Many art aficionados, including one of the leading fantastic art web sites, www.phantasmaphile.com, compare Audra Kohout's box assemblages to the those of the great surrealist, Joseph Cornell, while noting that hers are “more personal” or even “emotional.” I would add “visceral” and “protean” as well. Kohout seems to be a shape-shifter in the guise of a middle class Mid City mom, and her boxes, like Dr. Who's phone booth, are vehicles for her travels to other worlds. Where Cornell was like a detached, eccentric bird man obsessed with ballerinas and symbolic objects in perfect equipoise, Kohout meanders between the sweet and the sardonic like a mythic earth mother who knows that without the darkness there is no light and, try as we may, the two can never be sundered but only balanced. In other words, this is some pretty weird, but elegant and eloquent, stuff.
PERCHANCE TO DREAM: Box Assemblages by Audra Kohout, Through Aug. 31, Heriard-Cimino Gallery, 440 Julia St., 525-7300; www.heriard-cimino.com
Sunday, August 7, 2011
Longtime curator and Prospect founder Dan Cameron has a knack for putting art in context, and this Tina Girouard and Robert Gordy expo at the CAC is right on the money. Both artists helped shape the direction of American art, yet both became somewhat overshadowed. In the late 1960s, Girouard and fellow Louisianians Lynda Benglis, Dickie Landry and Keith Sonnier, helped launch post-minimalism in New York as a way of injecting sinuous, fluid lines into minimalism's stark rigidity. She and Nola native Kendall Shaw were also seminal influences on the Pattern & Design, or P&D, movement in New York in the early 1970s. But one of the greatest P&D painters of all, Robert Gordy, remained in New Orleans until his untimely death at age 52 in 1986. Blending deco patterning with expressionistic and psychedelic flourishes, Gordy produced some of America's more charismatic paintings and prints of the period, and this show provides a welcome window on his and Girouard's accomplishments. Some of Gordy's best works are not on view here, but what we see at least hints at his scope and flair. In his 1981 NIGHT SCENE, top, the patterning and figures recall Keith Haring's early work of the period, but the craft and polish are more typical of Louisiana and European artists.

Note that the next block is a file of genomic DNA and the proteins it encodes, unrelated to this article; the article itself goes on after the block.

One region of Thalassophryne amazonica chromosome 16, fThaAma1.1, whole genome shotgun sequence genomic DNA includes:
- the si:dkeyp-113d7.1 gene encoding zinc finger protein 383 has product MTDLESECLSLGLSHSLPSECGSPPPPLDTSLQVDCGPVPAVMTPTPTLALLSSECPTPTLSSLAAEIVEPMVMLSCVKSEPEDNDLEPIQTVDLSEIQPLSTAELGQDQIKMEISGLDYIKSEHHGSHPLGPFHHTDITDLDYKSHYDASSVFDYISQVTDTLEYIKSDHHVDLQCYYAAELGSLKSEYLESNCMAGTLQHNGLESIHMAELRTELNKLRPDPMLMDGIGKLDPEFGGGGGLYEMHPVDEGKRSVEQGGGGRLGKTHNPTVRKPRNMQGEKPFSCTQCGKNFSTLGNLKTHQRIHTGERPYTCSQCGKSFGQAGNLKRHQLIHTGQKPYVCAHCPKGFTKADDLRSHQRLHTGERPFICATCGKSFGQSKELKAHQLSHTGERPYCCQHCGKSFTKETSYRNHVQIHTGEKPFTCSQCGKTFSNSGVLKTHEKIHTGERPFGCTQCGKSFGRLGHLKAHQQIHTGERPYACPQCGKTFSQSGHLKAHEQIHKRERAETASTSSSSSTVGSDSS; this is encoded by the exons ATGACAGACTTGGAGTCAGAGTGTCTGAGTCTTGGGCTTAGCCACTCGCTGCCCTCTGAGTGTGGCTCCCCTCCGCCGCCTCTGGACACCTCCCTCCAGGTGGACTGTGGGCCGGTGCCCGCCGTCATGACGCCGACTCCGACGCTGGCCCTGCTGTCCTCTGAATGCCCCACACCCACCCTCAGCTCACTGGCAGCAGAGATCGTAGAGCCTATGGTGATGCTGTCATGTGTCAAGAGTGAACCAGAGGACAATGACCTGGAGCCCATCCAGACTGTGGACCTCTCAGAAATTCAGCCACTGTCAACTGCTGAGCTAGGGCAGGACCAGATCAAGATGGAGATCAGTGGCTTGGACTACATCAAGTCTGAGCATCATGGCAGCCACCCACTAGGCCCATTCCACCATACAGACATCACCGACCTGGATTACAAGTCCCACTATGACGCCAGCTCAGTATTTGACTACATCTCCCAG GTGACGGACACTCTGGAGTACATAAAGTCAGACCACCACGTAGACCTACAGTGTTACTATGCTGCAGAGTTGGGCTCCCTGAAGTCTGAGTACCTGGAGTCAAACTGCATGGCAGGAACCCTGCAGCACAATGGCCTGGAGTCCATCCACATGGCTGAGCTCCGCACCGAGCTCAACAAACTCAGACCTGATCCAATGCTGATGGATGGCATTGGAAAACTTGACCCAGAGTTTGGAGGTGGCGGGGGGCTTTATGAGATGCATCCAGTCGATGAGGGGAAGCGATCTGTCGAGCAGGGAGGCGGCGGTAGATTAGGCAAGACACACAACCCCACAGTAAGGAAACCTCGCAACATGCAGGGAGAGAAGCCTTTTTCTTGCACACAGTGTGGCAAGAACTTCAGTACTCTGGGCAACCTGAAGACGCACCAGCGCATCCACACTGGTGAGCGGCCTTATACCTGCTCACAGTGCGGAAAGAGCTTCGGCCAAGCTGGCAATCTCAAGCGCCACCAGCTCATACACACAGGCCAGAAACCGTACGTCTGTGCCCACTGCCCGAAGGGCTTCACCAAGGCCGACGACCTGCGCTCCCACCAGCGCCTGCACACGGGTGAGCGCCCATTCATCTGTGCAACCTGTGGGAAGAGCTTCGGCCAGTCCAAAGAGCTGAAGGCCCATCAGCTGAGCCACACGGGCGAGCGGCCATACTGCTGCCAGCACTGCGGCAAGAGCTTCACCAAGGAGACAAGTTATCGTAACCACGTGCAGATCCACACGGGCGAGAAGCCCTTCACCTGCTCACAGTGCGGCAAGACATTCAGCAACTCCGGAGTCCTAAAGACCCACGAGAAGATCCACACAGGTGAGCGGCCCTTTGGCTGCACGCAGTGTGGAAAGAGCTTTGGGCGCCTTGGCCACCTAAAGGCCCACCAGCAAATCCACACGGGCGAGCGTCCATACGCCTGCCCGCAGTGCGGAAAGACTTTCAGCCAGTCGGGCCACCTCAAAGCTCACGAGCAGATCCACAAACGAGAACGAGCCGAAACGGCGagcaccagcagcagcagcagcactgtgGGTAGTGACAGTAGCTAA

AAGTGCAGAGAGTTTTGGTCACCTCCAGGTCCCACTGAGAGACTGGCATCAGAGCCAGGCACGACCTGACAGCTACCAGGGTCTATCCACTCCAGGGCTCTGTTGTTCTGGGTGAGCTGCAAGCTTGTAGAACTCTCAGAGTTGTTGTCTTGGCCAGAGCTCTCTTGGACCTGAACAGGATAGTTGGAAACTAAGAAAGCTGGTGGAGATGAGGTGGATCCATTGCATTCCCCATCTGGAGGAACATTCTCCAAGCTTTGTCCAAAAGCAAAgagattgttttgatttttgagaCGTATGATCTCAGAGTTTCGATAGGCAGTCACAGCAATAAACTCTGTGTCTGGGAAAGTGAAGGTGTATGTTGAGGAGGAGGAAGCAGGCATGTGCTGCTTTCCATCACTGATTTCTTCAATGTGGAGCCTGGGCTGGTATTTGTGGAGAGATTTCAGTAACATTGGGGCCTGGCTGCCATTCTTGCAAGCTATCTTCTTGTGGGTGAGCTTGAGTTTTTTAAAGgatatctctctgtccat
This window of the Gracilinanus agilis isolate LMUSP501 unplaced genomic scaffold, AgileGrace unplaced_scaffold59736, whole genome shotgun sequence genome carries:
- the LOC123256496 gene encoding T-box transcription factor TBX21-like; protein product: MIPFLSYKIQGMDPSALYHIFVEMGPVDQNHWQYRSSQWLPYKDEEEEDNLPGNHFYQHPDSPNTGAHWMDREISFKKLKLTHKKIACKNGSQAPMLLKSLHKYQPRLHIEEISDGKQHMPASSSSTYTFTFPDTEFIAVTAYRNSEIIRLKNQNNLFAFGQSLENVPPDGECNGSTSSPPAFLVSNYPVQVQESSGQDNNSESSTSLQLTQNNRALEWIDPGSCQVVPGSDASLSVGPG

His 1971 LARGE STILL LIFE painting, bottom, of iridescent fruit amid concrete blocks suggests a Dutch master on acid, and a 1970 screen print, above, of his zany stylized nudes leaping blank blocks that resemble Donald Judd sculptures, is a sly critique of minimalist pretenses.
Tina Girouard replaced minimalism's hard edges with soft sinewy fabric and symbolic content in works like her CONFLICTING EVIDENCE tapestry, above. A seasoned performance artist, she collaborated with Laurie Anderson, Phillip Glass and many others who were part of her exotically patterned life. Many of her and Gordy's works look timeless and vital today while reminding us of Louisiana's major if often overlooked influence on modern American art history. ~Bookhardt
Patterns and Prototypes: Paintings and Mixed Meida Tina Girouard and Robert Gordy, Through Sept. 25, Contemporary Arts Center, 900 Camp St., 528.3805; www.cacno.org